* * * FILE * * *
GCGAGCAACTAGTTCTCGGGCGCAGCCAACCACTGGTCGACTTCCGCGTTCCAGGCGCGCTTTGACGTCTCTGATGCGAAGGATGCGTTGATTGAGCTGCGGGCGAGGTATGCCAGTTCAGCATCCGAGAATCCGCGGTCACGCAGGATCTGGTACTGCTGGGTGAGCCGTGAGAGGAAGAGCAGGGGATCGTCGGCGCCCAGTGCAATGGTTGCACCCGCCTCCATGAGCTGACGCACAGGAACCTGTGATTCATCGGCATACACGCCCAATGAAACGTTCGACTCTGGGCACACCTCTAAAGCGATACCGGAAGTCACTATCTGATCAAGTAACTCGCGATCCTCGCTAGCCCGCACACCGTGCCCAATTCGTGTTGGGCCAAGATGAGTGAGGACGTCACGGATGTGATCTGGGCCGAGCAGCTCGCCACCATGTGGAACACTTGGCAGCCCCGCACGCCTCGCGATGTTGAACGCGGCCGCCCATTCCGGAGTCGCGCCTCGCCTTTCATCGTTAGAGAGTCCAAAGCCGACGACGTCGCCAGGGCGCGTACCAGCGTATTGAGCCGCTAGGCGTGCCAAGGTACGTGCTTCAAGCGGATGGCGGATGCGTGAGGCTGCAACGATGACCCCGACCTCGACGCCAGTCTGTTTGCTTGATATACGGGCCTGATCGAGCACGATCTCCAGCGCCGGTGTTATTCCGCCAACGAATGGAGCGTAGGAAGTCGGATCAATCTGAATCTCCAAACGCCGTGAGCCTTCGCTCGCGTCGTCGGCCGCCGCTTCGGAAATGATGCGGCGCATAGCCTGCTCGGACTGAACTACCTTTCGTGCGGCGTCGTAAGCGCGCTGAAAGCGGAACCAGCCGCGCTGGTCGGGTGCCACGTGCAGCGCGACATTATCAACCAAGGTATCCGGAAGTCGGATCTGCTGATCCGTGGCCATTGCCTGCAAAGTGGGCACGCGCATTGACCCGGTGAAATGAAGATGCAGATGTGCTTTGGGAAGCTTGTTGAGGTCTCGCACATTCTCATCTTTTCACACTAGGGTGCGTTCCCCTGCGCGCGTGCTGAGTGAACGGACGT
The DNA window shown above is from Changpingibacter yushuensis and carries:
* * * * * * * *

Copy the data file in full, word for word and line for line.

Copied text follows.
GCGAGCAACTAGTTCTCGGGCGCAGCCAACCACTGGTCGACTTCCGCGTTCCAGGCGCGCTTTGACGTCTCTGATGCGAAGGATGCGTTGATTGAGCTGCGGGCGAGGTATGCCAGTTCAGCATCCGAGAATCCGCGGTCACGCAGGATCTGGTACTGCTGGGTGAGCCGTGAGAGGAAGAGCAGGGGATCGTCGGCGCCCAGTGCAATGGTTGCACCCGCCTCCATGAGCTGACGCACAGGAACCTGTGATTCATCGGCATACACGCCCAATGAAACGTTCGACTCTGGGCACACCTCTAAAGCGATACCGGAAGTCACTATCTGATCAAGTAACTCGCGATCCTCGCTAGCCCGCACACCGTGCCCAATTCGTGTTGGGCCAAGATGAGTGAGGACGTCACGGATGTGATCTGGGCCGAGCAGCTCGCCACCATGTGGAACACTTGGCAGCCCCGCACGCCTCGCGATGTTGAACGCGGCCGCCCATTCCGGAGTCGCGCCTCGCCTTTCATCGTTAGAGAGTCCAAAGCCGACGACGTCGCCAGGGCGCGTACCAGCGTATTGAGCCGCTAGGCGTGCCAAGGTACGTGCTTCAAGCGGATGGCGGATGCGTGAGGCTGCAACGATGACCCCGACCTCGACGCCAGTCTGTTTGCTTGATATACGGGCCTGATCGAGCACGATCTCCAGCGCCGGTGTTATTCCGCCAACGAATGGAGCGTAGGAAGTCGGATCAATCTGAATCTCCAAACGCCGTGAGCCTTCGCTCGCGTCGTCGGCCGCCGCTTCGGAAATGATGCGGCGCATAGCCTGCTCGGACTGAACTACCTTTCGTGCGGCGTCGTAAGCGCGCTGAAAGCGGAACCAGCCGCGCTGGTCGGGTGCCACGTGCAGCGCGACATTATCAACCAAGGTATCCGGAAGTCGGATCTGCTGATCCGTGGCCATTGCCTGCAAAGTGGGCACGCGCATTGACCCGGTGAAATGAAGATGCAGATGTGCTTTGGGAAGCTTGTTGAGGTCTCGCACATTCTCATCTTTTCACACTAGGGTGCGTTCCCCTGCGCGCGTGCTGAGTGAACGGACGT
The DNA window shown above is from Changpingibacter yushuensis and carries: